Regarding retention: There is nothing to clarify. I am not "making out" anything - you are the one trying to read into my post. I am simply making the point that retention of US firm trainees is often less than 100%, especially at the larger US firms that account for the bulk of the 239 training contracts I discussed above. Additionally on rare occasions, trainees quit half-way through their training contract because of the sheer workload and pressure they are under (this would not appear in retention data as the data only considers those who applied for a job at the end of the two years).

If we are going to be playing around with the fine points, I would point out that Legal Cheek always overestimates the number of training contracts available because firms express these numbers as "up to <X>" while Legal Cheek treats them as "<X>". Additionally, people do occasionally fail the LPC or verification or quit for other reasons before starting their training contracts, so 80 acceptances may not translate into 80 trainees.
Good luck getting a TC though :smile:
Original post by Augustino D
I do not understand why every discussion on salaries results in an inevitable comparison to doctors. Doctors are paid by the public and their pay packets are therefore depressed, much like every employee of the Great British State. The solicitors earning £150,000 are employed by private partnerships or companies that exist to make a profit and predominantly serve large financial institutions and other highly sophisticated users of legal services. You would not expect the latter to be as stingy as the former, especially when the latter has a direct, financial interest in getting high-quality legal advice in the right timeframe. A more apt comparison would be between your typical commercial lawyer and an investment banker, asset manager, consultant or accountant, all of who support and advise on the matters that a £150,000-earning NQ would work on.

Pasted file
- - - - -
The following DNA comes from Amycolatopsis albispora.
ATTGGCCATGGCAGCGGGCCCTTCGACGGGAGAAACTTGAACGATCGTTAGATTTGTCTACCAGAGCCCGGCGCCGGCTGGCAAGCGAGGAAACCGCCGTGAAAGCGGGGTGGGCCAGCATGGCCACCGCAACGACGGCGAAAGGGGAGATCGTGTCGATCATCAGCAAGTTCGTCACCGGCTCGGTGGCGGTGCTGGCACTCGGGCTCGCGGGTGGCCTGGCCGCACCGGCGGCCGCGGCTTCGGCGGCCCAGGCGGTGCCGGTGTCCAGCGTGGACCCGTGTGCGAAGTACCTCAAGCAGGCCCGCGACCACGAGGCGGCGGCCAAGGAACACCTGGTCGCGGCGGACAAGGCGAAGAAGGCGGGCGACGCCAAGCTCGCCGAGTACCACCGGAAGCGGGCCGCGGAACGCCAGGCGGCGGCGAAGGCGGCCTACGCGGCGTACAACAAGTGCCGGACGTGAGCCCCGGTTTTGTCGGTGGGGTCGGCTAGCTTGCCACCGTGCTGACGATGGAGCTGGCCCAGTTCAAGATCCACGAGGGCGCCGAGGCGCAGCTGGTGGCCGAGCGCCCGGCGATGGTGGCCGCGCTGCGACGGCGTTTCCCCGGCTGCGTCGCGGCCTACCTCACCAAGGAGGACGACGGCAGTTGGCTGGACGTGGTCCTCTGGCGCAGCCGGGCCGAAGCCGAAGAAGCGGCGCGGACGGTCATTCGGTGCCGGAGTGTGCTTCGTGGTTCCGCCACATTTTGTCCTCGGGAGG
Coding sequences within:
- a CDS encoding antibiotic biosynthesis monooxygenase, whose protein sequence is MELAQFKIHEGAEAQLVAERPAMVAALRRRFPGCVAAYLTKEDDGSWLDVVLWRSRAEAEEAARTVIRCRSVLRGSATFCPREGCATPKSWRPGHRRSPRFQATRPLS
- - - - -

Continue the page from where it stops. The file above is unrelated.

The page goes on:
Regarding retention: There is nothing to clarify. I am not "making out" anything - you are the one trying to read into my post. I am simply making the point that retention of US firm trainees is often less than 100%, especially at the larger US firms that account for the bulk of the 239 training contracts I discussed above. Additionally on rare occasions, trainees quit half-way through their training contract because of the sheer workload and pressure they are under (this would not appear in retention data as the data only considers those who applied for a job at the end of the two years).